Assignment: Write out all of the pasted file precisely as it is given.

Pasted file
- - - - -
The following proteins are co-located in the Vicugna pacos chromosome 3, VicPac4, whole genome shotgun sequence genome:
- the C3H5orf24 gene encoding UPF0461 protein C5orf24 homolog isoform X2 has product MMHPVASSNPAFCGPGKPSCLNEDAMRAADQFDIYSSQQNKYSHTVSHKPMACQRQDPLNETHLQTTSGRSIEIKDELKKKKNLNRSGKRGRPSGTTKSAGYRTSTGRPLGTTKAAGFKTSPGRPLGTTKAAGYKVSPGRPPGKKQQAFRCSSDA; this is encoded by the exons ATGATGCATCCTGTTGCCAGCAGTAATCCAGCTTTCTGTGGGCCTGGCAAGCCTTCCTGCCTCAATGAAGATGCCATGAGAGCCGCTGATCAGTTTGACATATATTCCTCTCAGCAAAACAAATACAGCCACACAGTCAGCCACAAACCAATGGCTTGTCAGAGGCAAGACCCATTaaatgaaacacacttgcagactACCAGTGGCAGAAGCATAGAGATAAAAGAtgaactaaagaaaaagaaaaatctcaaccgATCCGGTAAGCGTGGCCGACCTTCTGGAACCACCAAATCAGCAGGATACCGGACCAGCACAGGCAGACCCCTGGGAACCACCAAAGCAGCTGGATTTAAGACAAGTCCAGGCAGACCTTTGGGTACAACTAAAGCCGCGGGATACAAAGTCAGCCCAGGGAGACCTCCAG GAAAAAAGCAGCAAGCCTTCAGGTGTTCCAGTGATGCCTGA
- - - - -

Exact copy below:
The following proteins are co-located in the Vicugna pacos chromosome 3, VicPac4, whole genome shotgun sequence genome:
- the C3H5orf24 gene encoding UPF0461 protein C5orf24 homolog isoform X2 has product MMHPVASSNPAFCGPGKPSCLNEDAMRAADQFDIYSSQQNKYSHTVSHKPMACQRQDPLNETHLQTTSGRSIEIKDELKKKKNLNRSGKRGRPSGTTKSAGYRTSTGRPLGTTKAAGFKTSPGRPLGTTKAAGYKVSPGRPPGKKQQAFRCSSDA; this is encoded by the exons ATGATGCATCCTGTTGCCAGCAGTAATCCAGCTTTCTGTGGGCCTGGCAAGCCTTCCTGCCTCAATGAAGATGCCATGAGAGCCGCTGATCAGTTTGACATATATTCCTCTCAGCAAAACAAATACAGCCACACAGTCAGCCACAAACCAATGGCTTGTCAGAGGCAAGACCCATTaaatgaaacacacttgcagactACCAGTGGCAGAAGCATAGAGATAAAAGAtgaactaaagaaaaagaaaaatctcaaccgATCCGGTAAGCGTGGCCGACCTTCTGGAACCACCAAATCAGCAGGATACCGGACCAGCACAGGCAGACCCCTGGGAACCACCAAAGCAGCTGGATTTAAGACAAGTCCAGGCAGACCTTTGGGTACAACTAAAGCCGCGGGATACAAAGTCAGCCCAGGGAGACCTCCAG GAAAAAAGCAGCAAGCCTTCAGGTGTTCCAGTGATGCCTGA